Egeberg: When I was transferred to Brisbane I got a call from General George Rice, the highest ranking medical officer in the southwest Pacific. He told me that General MacArthur needed a personal physician, and I had been selected as a nominee. I said no! I thought he was the cause of all our troubles in Milne Bay with the malaria. Rice told me to go back to my barracks and calm down and talk to some of my fellow doctors and return in the morning to speak with him. After talking with a few friends, I sold myself on the idea that this could be a very interesting job. The next morning I apologized to Rice and said I would be honored to be considered. Later, I found out that I was the only one being considered.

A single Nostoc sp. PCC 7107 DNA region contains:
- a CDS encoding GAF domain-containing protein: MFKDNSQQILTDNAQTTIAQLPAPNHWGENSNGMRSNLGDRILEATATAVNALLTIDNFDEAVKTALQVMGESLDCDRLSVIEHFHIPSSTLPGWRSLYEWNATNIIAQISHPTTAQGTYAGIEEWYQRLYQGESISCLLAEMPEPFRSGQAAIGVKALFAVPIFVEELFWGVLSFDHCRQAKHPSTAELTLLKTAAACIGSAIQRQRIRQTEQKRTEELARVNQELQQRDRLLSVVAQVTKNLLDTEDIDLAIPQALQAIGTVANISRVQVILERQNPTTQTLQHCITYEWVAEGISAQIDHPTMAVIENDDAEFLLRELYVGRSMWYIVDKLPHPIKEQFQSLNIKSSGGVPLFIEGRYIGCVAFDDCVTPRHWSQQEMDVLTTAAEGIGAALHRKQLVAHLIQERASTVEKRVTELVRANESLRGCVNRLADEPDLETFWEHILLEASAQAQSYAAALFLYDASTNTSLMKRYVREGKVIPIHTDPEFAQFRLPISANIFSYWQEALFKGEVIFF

WWII: The letter maybe?

Egeberg: Exactly. Years later, the clerk in MacArthur’s office told me what had happened when my letter arrived. One day he saw it on MacArthur’s desk and the next day he saw it on Sutherland’s desk (Lt. Gen. Richard K. Sutherland, MacArthur’s chief of staff). One day he heard them talking, and MacArthur said, ‘I think we ought to have somebody like that in our headquarters.’ That’s how it happened.

WWII: So you went from a near court-martial to being MacArthur’s doctor?

Egeberg: That’s the Army way.

WWII: What was your first meeting with MacArthur like?